“The team has done really well, we grew throughout the season and even more so in this tournament. We’ve had lots of tests and I think we did pretty well. The group stage looked easy, but it’s never easy. The Spain game was tight and close, Sweden looked a little easier, but we had hard moments and moments we dominated, and here we are now.”
Wiegman, however, as has always been the case, gave little else away. Admitting her team had practiced penalties was about as open as she got, swatting away talk of Germany’s history with England and whether there is more pressure on her side ahead of the game.
“I don’t have my thoughts on that [pressure]. My thoughts are on the game, our team and how we want to approach the game. We’ve analyzed Germany, we make a plan with the technical staff, then we train. That’s mainly what my focus is on.
“I’m not stupid. I know it’s big, it’s incredible and I enjoy that. You see it, you’re aware of it, but then you come back to what your job is and that’s Germany.”
On the history between the two sides, largely in the men’s game, Wiegman added: “I think there is some rivalry, but whoever we would play against, there would be some rivalry, because we want to win that final. Netherlands and Germany has some rivalry too. Germany has a very good squad, we will just approach it, again, as every other game.”
Williamson, too, wouldn’t be drawn into a discussion on the nation’s football history.
“I think it’s a good narrative for you guys, it’s a fairy tale fixture with the history behind it. For us, we wouldn’t expect to get to a tournament final and not play the best team and the two best teams are in the final. They’re playing their best football and we are playing our best football.”
Earlier in the day, Germany head coach Martina Voss-Tecklenburg insisted most of the pressure was on England, with the capacity crowd largely behind the Lionesses, and both were only too happy to turn the tables on their opposition.
“I’d be surprised if she didn’t say that,” said Williamson. “She’s going into the game with the same goal as us. 90 minutes of football will tell all, that’s what we’re focused on and probably what they will be too.”
“The pressure is on both [teams],” Wiegman added. “We both want to win the final, we both have a very good squad. It will be a good game, it will be exciting, with two teams who both want to win.”
However, neither are daft enough to think this will be a walk in the park despite how many fans are roaring them on tomorrow.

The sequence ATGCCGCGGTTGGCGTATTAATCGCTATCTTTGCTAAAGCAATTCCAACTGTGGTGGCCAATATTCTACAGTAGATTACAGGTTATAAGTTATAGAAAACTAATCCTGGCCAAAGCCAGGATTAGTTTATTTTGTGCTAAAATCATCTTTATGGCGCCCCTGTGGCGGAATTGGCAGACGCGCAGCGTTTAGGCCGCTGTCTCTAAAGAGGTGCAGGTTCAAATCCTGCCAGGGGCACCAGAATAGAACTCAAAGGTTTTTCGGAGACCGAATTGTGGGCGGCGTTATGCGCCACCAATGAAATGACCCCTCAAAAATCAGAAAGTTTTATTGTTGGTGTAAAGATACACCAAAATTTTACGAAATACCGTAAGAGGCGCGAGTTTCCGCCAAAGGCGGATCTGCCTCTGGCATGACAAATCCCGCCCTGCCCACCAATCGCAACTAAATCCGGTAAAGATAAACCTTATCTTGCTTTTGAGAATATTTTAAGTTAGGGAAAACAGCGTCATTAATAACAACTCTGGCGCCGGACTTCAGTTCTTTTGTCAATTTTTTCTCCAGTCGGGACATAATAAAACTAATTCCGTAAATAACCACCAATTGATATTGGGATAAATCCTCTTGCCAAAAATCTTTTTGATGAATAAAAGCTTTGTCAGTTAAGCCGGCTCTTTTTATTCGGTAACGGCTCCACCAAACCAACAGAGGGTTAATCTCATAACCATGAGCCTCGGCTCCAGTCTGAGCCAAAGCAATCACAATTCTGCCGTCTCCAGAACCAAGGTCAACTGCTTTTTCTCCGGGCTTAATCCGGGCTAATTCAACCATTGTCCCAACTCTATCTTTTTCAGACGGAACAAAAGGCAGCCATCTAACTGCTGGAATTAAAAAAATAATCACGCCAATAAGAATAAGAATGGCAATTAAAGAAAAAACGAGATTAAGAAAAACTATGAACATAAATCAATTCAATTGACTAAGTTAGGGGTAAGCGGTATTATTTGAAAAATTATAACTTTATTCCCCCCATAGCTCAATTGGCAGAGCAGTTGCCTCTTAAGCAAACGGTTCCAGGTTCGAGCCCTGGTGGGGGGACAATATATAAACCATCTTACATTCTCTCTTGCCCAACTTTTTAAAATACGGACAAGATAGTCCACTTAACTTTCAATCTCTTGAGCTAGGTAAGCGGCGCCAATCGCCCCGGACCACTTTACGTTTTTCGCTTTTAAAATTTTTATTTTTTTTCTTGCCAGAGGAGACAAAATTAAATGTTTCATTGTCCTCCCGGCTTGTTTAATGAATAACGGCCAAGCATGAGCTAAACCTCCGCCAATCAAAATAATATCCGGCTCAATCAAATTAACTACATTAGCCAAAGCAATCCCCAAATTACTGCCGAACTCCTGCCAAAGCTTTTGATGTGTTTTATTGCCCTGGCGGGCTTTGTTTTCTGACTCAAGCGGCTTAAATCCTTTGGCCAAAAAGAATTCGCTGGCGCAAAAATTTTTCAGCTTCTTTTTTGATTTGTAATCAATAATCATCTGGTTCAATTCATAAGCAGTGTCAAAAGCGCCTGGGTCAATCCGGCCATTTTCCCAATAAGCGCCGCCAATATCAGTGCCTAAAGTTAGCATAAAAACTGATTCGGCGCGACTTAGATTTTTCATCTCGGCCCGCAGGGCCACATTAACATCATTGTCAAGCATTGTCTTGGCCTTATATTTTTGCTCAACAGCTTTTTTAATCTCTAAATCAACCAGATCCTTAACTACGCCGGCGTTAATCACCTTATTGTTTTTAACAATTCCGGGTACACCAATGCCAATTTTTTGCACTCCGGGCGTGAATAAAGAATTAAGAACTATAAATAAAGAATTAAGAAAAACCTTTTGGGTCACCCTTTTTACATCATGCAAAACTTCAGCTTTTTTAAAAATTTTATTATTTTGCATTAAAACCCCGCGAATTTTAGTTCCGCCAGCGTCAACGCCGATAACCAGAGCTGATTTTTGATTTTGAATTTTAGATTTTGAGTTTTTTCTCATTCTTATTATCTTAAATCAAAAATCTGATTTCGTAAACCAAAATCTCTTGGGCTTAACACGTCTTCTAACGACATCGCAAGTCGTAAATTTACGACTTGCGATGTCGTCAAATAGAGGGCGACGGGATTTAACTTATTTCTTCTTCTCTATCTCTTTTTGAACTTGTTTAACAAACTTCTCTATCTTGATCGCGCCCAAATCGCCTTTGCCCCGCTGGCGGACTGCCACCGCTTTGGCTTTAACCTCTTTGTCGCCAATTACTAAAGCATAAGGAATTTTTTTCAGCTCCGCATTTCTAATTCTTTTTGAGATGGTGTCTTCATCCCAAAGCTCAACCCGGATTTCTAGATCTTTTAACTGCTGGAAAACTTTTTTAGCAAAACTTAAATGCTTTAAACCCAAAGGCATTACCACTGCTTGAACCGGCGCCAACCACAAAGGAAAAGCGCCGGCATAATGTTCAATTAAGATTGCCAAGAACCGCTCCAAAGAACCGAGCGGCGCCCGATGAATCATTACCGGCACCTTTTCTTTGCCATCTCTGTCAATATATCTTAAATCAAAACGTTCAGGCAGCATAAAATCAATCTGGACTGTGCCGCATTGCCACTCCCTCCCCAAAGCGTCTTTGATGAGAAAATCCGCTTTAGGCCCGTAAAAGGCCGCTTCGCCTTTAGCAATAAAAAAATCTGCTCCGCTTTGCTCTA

Germany has conceded just once throughout the tournament, the same as England, but in more unfortunate circumstances as a Kadidiatou Diani effort came back off the post and went in off goalkeeper Merle Frohms in the semifinal.
They have been arguably the most organized, with the brilliant Lena Oberdorf in midfield and Alex Popp scoring in every attack as the team’s number nine.
“At some point it might get a little physical,” said Wiegman on what she expects from the game. “They can play very direct, straightforward, physical. That’s what we expect, we did see some things we might want to exploit, but we’ll see that tomorrow.
“That’s the nature of any German team,” added Williamson. “They’re consistent, regardless of the players they have. I think our game is so strong, the way we play to combat that. It will be a good game, two different approaches potentially, but we have the fight in us, it just comes out of us a little differently. It’s something to be aware of, but not something we can’t match.”
Williamson has become one of the best speakers when it comes to what tomorrow may mean, and indeed what the whole tournament on home soil has meant, with records broken in the stands and on TVs at home, with 9.3 million people tuning in to watch the semifinal win over Sweden.
The final is expected to smash the record for a European Championship final, men or women, and Williamson hasn’t forgotten those who made this possible, and once again reflected on that day 10 years ago she was in the stadium as a supporter.
“It’s been unachieveable for so long. It’s Wembley, 90,000 people, hopefully 90,000 England fans. People didn’t have the opportunity before, so many have an interest and now have the opportunity to watch it because it’s been made available. Not so long ago that wasn’t possible and that’s one of the nicest things.
“That day was another amazing opportunity for me my parents facilitated, to put women’s football in front of my face and convince me it was the norm. It was incredible, the falloff is what we hope doesn’t happen tomorrow, like it did after the Olympics. We hope everyone who has got on board with us stays with us, we can’t let that happen again, the interest can’t go away.”
While every player on the losing team will be heartbroken, Williamson aims at least to enjoy an occasion that will likely never happen again — a final on home soil in front of 90,000 of their own fans in the nation’s national stadium.
Admitting she hasn’t always been able to soak up big occasions in the past, the defender said this time she and the team will aim to enjoy it, no matter how it ends.
“There’s been times in my career I’ve done it, even when I’ve won I’ve felt like I’ve lost because I haven’t enjoyed that moment. The environment we’ve created has allowed us to enjoy it and soak it all up with the fans.
“I’ve always said why shouldn’t we enjoy it? We’ve worked so hard, but there’s that focus and composure which is more necessary before a final. The only way you can learn that is from experience and from getting it wrong in the past.”